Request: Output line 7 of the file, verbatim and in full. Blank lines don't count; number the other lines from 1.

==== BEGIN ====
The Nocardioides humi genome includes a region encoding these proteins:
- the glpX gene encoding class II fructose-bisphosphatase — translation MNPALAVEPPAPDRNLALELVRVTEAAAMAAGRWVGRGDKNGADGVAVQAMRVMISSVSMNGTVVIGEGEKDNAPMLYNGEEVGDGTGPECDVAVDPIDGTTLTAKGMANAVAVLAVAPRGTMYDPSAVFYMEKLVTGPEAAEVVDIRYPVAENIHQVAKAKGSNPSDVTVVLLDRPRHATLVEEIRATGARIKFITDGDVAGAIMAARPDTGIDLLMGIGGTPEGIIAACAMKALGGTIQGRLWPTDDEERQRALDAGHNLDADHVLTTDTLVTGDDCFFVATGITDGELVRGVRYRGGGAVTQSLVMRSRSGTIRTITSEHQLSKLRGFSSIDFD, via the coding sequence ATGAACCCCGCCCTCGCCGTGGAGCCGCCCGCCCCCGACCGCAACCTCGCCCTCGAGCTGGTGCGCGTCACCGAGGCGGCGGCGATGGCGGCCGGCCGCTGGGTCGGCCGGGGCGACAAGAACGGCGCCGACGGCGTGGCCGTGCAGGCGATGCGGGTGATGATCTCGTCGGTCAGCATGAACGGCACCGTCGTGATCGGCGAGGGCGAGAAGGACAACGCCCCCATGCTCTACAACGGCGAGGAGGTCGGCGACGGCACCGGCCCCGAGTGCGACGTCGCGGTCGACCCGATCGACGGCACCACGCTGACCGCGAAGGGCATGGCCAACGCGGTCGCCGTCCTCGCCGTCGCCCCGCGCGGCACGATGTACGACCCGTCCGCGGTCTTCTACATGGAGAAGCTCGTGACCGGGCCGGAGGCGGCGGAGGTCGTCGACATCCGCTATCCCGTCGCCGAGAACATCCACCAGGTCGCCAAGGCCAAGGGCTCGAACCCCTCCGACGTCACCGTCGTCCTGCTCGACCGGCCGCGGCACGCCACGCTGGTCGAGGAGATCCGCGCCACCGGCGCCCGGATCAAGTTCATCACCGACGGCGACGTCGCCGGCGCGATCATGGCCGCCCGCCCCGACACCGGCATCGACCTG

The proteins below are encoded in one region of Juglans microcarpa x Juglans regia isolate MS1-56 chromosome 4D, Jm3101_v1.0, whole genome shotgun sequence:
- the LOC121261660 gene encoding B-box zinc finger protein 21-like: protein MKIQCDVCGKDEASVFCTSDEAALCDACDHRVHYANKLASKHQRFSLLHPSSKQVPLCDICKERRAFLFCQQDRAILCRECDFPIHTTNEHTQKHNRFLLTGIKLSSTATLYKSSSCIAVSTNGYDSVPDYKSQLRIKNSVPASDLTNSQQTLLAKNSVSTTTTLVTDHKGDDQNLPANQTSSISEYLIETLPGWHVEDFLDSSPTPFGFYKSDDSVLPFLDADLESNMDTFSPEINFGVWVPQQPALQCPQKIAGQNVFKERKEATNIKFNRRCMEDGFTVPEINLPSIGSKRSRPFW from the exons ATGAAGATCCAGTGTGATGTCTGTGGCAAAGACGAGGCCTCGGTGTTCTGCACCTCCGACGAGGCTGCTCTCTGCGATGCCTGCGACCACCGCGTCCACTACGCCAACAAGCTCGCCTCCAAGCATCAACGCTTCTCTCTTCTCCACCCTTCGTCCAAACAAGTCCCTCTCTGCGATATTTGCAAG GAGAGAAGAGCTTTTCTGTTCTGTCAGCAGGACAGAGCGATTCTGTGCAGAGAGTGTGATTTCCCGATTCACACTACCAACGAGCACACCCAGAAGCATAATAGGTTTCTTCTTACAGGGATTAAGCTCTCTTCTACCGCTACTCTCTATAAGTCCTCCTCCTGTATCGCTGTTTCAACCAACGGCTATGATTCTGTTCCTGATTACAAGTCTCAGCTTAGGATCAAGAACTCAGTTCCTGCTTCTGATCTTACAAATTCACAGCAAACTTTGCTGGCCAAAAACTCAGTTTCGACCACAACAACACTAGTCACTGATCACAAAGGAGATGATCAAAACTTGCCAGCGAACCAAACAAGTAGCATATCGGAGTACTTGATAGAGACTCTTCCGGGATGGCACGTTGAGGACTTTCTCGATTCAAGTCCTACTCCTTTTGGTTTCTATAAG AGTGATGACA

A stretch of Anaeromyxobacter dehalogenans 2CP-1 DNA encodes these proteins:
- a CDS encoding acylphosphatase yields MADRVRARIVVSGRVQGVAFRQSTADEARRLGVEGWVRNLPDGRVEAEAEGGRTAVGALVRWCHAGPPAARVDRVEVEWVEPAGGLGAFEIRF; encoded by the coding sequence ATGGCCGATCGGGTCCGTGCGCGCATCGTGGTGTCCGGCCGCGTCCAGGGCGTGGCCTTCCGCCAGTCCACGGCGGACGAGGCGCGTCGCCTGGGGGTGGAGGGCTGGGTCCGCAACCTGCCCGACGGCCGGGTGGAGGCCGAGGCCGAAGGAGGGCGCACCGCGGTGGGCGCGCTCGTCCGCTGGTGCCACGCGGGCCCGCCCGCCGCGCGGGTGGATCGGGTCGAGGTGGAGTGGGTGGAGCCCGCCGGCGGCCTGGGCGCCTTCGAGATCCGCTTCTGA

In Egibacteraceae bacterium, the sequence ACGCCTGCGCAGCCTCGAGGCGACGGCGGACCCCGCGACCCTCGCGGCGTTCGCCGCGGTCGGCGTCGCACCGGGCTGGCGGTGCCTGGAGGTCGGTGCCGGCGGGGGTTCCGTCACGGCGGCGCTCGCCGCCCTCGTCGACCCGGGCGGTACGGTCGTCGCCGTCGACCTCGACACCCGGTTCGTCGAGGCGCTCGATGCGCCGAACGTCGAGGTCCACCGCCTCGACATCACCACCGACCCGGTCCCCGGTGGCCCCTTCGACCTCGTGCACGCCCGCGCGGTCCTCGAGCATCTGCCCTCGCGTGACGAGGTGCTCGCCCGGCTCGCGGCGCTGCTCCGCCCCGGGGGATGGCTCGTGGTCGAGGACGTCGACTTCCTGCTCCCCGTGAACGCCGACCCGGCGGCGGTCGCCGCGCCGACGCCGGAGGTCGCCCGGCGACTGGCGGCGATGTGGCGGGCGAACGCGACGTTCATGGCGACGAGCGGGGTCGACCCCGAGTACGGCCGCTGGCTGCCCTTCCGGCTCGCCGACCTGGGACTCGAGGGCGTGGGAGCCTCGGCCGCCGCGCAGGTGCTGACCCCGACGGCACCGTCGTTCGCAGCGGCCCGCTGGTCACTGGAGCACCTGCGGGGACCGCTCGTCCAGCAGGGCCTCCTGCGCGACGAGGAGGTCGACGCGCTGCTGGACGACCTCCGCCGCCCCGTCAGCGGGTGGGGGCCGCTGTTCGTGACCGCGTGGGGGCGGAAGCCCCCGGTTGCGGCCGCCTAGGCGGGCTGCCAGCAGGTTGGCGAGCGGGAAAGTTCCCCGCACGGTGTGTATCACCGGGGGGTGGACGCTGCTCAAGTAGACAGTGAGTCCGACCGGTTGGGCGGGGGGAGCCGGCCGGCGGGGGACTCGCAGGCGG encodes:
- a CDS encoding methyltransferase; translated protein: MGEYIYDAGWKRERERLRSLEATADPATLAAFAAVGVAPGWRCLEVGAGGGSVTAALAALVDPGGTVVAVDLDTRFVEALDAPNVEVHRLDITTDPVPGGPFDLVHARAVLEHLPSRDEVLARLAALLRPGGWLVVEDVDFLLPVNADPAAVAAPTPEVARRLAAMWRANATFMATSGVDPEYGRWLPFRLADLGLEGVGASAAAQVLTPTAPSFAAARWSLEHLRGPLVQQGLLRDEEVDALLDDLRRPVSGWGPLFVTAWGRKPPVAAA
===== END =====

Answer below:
In Egibacteraceae bacterium, the sequence ACGCCTGCGCAGCCTCGAGGCGACGGCGGACCCCGCGACCCTCGCGGCGTTCGCCGCGGTCGGCGTCGCACCGGGCTGGCGGTGCCTGGAGGTCGGTGCCGGCGGGGGTTCCGTCACGGCGGCGCTCGCCGCCCTCGTCGACCCGGGCGGTACGGTCGTCGCCGTCGACCTCGACACCCGGTTCGTCGAGGCGCTCGATGCGCCGAACGTCGAGGTCCACCGCCTCGACATCACCACCGACCCGGTCCCCGGTGGCCCCTTCGACCTCGTGCACGCCCGCGCGGTCCTCGAGCATCTGCCCTCGCGTGACGAGGTGCTCGCCCGGCTCGCGGCGCTGCTCCGCCCCGGGGGATGGCTCGTGGTCGAGGACGTCGACTTCCTGCTCCCCGTGAACGCCGACCCGGCGGCGGTCGCCGCGCCGACGCCGGAGGTCGCCCGGCGACTGGCGGCGATGTGGCGGGCGAACGCGACGTTCATGGCGACGAGCGGGGTCGACCCCGAGTACGGCCGCTGGCTGCCCTTCCGGCTCGCCGACCTGGGACTCGAGGGCGTGGGAGCCTCGGCCGCCGCGCAGGTGCTGACCCCGACGGCACCGTCGTTCGCAGCGGCCCGCTGGTCACTGGAGCACCTGCGGGGACCGCTCGTCCAGCAGGGCCTCCTGCGCGACGAGGAGGTCGACGCGCTGCTGGACGACCTCCGCCGCCCCGTCAGCGGGTGGGGGCCGCTGTTCGTGACCGCGTGGGGGCGGAAGCCCCCGGTTGCGGCCGCCTAGGCGGGCTGCCAGCAGGTTGGCGAGCGGGAAAGTTCCCCGCACGGTGTGTATCACCGGGGGGTGGACGCTGCTCAAGTAGACAGTGAGTCCGACCGGTTGGGCGGGGGGAGCCGGCCGGCGGGGGACTCGCAGGCGG encodes: